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‘I’m not trying to be popular, I’m trying to save our country’

Low poll ratings and a winter of discontent on the industrial front come as no surprise to Craig Cannonier.

A recent Royal Gazette poll showed the Premier's popularity stood at 43 percent — while the PLP's Marc Bean notched up a rating of 58 percent as leader of the Opposition.

And almost half of those surveyed — 48 percent — disapproved of Mr Cannonier's performance as Premier, while 35 percent felt the same about Mr Bean's handling of the role of Opposition leader.

“It's interesting — I knew that, coming into this, I wasn't going to be popular because we're suffering from years of inaction,” said Mr Cannonier.

“What we found coming into this was not just a financial mess but a structural mess as well — it's always tough coming into a job like this when you know you have to fix things.”

The survey also showed that 35 percent of those surveyed would vote PLP in a snap election, compared to 33 percent for the OBA — although the survey margin of error of plus or minus five percent makes the race more open.

“I'm not trying to win an election — I'm trying to save this country from economic demise. That is what we're trying to do here,” said the Premier. “Make no bones about it, I take responsibility for where we are and how we move forward.”

And Mr Cannonier stressed that — despite a series of wildcat strikes — he was confident that labour problems could be sorted out.

Mr Cannonier added that he and his Cabinet would have to “take decisions that are unpopular” as Government continued to deal with the Island's financial crisis and debt levels.

“The level of unrest has not surprised me at all. When we became Government, we were aware that people were stressed and really frustrated,” said the Premier.

“I am not surprised because we knew decisions were not being made. The can was continuing to be kicked down the road, and if you do that the frustration builds.”

He said he and Home Affairs Minister Michael Fahy had met with Bermuda Industrial Union leader Chris Furbert last week to “ensure the union representatives had a chance to sit down with me and the Minister to see where the issues lie.”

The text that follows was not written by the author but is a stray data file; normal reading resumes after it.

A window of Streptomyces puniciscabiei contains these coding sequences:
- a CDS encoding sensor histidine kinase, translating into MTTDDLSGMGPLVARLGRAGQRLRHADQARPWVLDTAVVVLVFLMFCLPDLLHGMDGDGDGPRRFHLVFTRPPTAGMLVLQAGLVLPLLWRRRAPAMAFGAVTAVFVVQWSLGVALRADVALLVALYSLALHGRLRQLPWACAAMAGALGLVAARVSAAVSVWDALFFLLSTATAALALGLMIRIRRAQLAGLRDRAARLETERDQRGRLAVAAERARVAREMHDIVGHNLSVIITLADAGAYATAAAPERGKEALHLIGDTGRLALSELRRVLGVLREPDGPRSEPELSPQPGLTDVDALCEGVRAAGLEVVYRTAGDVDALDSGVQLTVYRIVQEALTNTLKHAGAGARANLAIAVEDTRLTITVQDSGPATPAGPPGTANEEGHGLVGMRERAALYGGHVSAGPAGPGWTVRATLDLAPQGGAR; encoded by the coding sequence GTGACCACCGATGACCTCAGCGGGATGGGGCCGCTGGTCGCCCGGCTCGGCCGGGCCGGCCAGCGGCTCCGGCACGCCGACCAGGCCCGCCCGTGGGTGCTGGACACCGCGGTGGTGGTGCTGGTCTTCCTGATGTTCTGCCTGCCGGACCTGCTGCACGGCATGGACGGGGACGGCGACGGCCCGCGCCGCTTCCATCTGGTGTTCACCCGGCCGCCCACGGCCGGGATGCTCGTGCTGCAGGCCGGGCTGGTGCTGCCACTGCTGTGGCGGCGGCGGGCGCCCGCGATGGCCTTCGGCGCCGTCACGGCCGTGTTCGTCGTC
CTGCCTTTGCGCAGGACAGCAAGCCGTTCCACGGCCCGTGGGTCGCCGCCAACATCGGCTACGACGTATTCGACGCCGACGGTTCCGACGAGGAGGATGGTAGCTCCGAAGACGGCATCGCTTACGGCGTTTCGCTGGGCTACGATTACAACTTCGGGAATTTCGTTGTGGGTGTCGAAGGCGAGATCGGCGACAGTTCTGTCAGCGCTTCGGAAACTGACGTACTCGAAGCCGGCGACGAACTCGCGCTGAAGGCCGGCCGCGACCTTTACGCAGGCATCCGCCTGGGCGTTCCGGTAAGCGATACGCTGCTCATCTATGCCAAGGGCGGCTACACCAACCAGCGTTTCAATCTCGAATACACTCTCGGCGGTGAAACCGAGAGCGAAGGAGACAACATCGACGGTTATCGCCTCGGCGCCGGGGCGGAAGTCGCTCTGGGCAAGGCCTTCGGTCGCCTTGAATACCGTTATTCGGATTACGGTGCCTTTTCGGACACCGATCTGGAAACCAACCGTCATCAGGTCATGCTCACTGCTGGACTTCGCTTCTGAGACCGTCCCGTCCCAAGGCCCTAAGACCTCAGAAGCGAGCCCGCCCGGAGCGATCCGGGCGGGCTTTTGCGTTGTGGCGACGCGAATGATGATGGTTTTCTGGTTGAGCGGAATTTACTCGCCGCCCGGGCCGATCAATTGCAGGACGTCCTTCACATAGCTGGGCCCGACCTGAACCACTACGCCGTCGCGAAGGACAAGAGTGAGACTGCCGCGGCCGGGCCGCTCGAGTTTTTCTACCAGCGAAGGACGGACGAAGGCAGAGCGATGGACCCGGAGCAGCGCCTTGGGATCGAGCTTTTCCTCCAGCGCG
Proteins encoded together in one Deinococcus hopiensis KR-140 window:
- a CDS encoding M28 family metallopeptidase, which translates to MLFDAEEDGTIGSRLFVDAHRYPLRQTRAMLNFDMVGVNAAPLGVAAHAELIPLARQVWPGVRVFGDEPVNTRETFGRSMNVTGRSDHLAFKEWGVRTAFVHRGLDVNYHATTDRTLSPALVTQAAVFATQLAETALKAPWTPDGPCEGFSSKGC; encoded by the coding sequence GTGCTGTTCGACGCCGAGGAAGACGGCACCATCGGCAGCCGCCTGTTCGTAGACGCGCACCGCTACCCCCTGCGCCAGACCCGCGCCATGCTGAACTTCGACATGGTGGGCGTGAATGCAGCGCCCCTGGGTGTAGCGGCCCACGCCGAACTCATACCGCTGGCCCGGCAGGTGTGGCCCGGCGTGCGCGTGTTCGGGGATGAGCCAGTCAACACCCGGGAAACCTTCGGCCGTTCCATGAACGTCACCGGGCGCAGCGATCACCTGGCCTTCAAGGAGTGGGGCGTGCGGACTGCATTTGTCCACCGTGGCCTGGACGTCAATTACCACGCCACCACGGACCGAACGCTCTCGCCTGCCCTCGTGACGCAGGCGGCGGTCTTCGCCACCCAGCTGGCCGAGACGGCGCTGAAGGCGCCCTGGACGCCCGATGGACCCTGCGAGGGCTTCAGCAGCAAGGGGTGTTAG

Mr Cannonier added he could not discuss specific problems raised by the union.

“What we have is issues that are a culmination of years in the building,” he said. “These are not issues that came up overnight and we have some frustration that nothing has been done for years now.

“I must commend Mr Furbert for the meeting — I was very interested and encouraged by the BIU's presentation.”

Mr Cannonier said: “People are still looking for security. If they don't feel secure or don't know the future, they feel anxious.

“I am 100 percent aware of this which is why I am looking for talks with stakeholders. But we can't do this in the time frames we had in the past — we need to start putting things into motion now.”

But he added: “I believe that many of these outstanding issues with the BIU can be resolved in very quick time.”

But he warned: “We can no longer continue to negotiate the kind of collective bargaining agreements we did, with unlimited sick time and so on.”

And he added that efforts to streamline Government and moves to change the way services were delivered, including hiving off some services through mutualisation, where workers take a stake in the spun-off department, would continue.

Mr Cannonier said: “People are going to have to be a bit uncomfortable because we are in an uncomfortable position as a country.”

And, referring to Finance Minister Bob Richards' Budget commitment to ending the monopoly of power firm BELCO and swipe at the banks for their lending and interest policies, which he described as a drag on the economy and counter to the national interest, Mr Cannonier added that his Government was committed to a better deal for Bermudians.

And he added that BELCO's recent decision to cut its standing charges for lower users of power and increase them for bigger consumers was a result of Government talks with the firm.

Mr Cannonier said: “I am happy to see this happen — it's good for Bermuda and we are going to continue talks with BELCO. We're not going to ease up pressure on BELCO to find ways to assist ordinary Bermudians.”

He added: “We believe in shared sacrifice — I know the PLP claims that, but we really believe in it.

“We're going to continue to seek out industries in Bermuda, whether it be banks or the like, to see how we can help ordinary Bermudians. Everyone needs to share in the sacrifice and we will not back down.

“We've had the spin from the PLP that we are going after our own brothers and sisters but that's just pandering. We're not being selective — everyone has to play their part.”

Focused on the future: Premier Cannonier is less concerned about approval ratings, and more about rescuing Bermuda from economic meltdown

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Published March 10, 2014 at 9:00 am (Updated March 10, 2014 at 7:26 pm)

‘I’m not trying to be popular, I’m trying to save our country’

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